One of Japan's oldest flags is housed at the Unpo-ji temple in Yamanashi Prefecture. Legend states it was given by Emperor Go-Reizei to Minamoto no Yoshimitsu and has been treated as a family treasure by the Takeda clan for the past 1,000 years, and at least it is older than 16th century.
The earliest recorded flags in Japan date from the unification period in the late 16th century. The flags belonged to each Daimyo and were used primarily in battle. Most of the flags were long banners usually charged with the mon (family crest) of the Daimyo lord. Members of the same family, such as a son, father, and brother, had different flags to carry into battle. The flags served as identification, and were displayed by soldiers on their backs and horses. Generals also had their own flags, most of which differed from soldiers' flags due to their square shape.
In 1854, during the Tokugawa shogunate, Japanese ships were ordered to hoist the Hinomaru to distinguish themselves from foreign ships. Before then, different types of Hinomaru flags were used on vessels that were trading with the Americans and Russians. The Hinomaru was decreed the merchant flag of Japan in 1870 and was the legal national flag from 1870 to 1885, making it the first national flag Japan adopted.
While the idea of national symbols was strange to the Japanese, the Meiji Government needed them to communicate with the outside world. This became especially important after the landing of U.S. Commodore Matthew Perry in Yokohama Bay. Further Meiji Government implementations gave more identifications to Japan, including the anthem Kimigayo and the imperial seal. In 1885, all previous laws not published in the Official Gazette of Japan were abolished. Because of this ruling by the new cabinet of Japan, the Hinomaru was the de facto national flag since no law was in place after the Meiji Restoration.
Early conflicts and the Pacific War
The use of the national flag grew as Japan sought to develop an empire, and the Hinomaru was present at celebrations after victories in the First Sino-Japanese and Russo-Japanese Wars. The flag was also used in war efforts throughout the country. A Japanese propaganda film in 1934 portrayed foreign national flags as incomplete or defective with their designs, while the Japanese flag is perfect in all forms. In 1937, a group of girls from Hiroshima Prefecture showed solidarity with Japanese soldiers fighting in China during the Second Sino-Japanese War, by eating "flag meals" that consisted of an umeboshi in the middle of a bed of rice. The Hinomaru bento became the main symbol of Japan's war mobilization and solidarity with her soldiers until the 1940s.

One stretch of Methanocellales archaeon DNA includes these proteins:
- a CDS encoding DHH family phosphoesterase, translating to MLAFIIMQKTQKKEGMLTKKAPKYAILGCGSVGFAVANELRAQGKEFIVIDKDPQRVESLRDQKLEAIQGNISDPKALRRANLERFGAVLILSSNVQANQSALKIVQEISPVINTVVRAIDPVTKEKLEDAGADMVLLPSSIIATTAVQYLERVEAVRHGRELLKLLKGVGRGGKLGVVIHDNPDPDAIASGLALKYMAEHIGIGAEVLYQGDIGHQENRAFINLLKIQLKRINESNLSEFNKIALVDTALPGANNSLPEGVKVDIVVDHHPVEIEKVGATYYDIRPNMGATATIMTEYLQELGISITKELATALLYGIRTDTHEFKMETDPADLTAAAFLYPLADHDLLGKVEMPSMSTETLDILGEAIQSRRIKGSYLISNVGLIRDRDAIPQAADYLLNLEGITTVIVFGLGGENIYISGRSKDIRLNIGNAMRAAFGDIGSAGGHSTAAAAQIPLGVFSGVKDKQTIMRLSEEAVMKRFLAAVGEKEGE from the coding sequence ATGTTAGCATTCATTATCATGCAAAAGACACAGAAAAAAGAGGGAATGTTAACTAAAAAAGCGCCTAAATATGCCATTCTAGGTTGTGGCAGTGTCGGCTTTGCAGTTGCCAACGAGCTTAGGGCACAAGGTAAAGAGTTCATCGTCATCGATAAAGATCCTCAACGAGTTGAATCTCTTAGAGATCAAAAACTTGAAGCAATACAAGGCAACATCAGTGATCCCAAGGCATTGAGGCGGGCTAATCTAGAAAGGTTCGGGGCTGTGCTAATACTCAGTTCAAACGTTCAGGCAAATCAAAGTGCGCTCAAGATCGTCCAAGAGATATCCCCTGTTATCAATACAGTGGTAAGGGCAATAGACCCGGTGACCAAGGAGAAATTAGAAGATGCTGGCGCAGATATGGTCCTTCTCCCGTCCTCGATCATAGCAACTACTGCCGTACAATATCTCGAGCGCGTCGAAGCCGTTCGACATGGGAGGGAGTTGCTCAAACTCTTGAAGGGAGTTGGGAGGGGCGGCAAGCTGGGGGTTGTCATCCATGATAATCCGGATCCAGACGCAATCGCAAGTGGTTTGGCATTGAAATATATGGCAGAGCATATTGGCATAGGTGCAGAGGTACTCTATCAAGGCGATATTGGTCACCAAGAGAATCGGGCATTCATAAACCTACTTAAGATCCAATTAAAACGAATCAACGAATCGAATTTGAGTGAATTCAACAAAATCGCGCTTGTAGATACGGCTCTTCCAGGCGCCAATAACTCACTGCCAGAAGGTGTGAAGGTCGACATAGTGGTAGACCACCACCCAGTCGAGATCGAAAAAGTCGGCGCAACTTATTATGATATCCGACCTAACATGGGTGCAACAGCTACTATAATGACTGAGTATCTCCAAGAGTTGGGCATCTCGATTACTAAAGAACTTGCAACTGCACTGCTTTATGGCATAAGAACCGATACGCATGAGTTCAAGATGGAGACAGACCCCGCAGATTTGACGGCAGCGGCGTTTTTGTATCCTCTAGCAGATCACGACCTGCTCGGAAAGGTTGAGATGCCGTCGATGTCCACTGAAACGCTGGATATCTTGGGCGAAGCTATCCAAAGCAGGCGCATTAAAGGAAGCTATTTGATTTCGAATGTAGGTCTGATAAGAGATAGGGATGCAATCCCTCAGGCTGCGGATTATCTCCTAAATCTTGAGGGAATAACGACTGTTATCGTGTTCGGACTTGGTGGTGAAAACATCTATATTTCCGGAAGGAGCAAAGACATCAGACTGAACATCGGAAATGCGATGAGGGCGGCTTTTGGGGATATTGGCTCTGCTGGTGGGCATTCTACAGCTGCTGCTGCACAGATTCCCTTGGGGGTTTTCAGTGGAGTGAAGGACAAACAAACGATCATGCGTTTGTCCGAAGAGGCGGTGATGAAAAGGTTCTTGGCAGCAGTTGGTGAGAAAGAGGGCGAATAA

Japan's early victories in the Sino-Japanese War resulted in the Hinomaru again being used for celebrations. It was seen in the hands of every Japanese during parades.
Textbooks during this period also had the Hinomaru printed with various slogans expressing devotion to the Emperor and the country. Patriotism was taught as a virtue to Japanese children. Expressions of patriotism, such as displaying the flag or worshiping the Emperor daily, were all part of being a "good Japanese."
The flag was a tool of Japanese imperialism in the occupied Southeast Asian areas during Second World War: people had to use the flag, and schoolchildren sang Kimigayo in morning flag raising ceremonies. Local flags were allowed for some areas such as the Philippines, Indonesia, and Manchukuo.   In Korea which was part of the Empire of Japan, the Hinomaru and other symbols were used to declare that the Koreans were subjects of the empire.
The Hinomaru was the de facto flag throughout World War II and the occupation period. During the occupation of Japan after World War II, permission from the Supreme Commander of the Allied Powers (SCAPJ) was needed to fly the Hinomaru. Sources differ on the degree to which the use of the Hinomaru flag was restricted; some use the term "banned;" however, while the original restrictions were severe, they did not amount to an outright ban.
After World War II, an ensign was used by Japanese civil ships of the United States Naval Shipping Control Authority for Japanese Merchant Marines. Modified from the "E" signal code, the ensign was used from September 1945 until the U.S. occupation of Japan ceased. U.S. ships operating in Japanese waters used a modified "O" signal flag as their ensign.
On May 2, 1947, General Douglas MacArthur lifted the restrictions on displaying the Hinomaru in the grounds of the National Diet Building, on the Imperial Palace, on the Prime Minister's residence and on the Supreme Court building with the ratification of the new Constitution of Japan. Those restrictions were further relaxed in 1948, when people were allowed to fly the flag on national holidays. In January 1949, the restrictions were abolished and anyone could fly the Hinomaru at any time without permission. As a result, schools and homes were encouraged to fly the Hinomaru until the early 1950s.
Postwar to 1999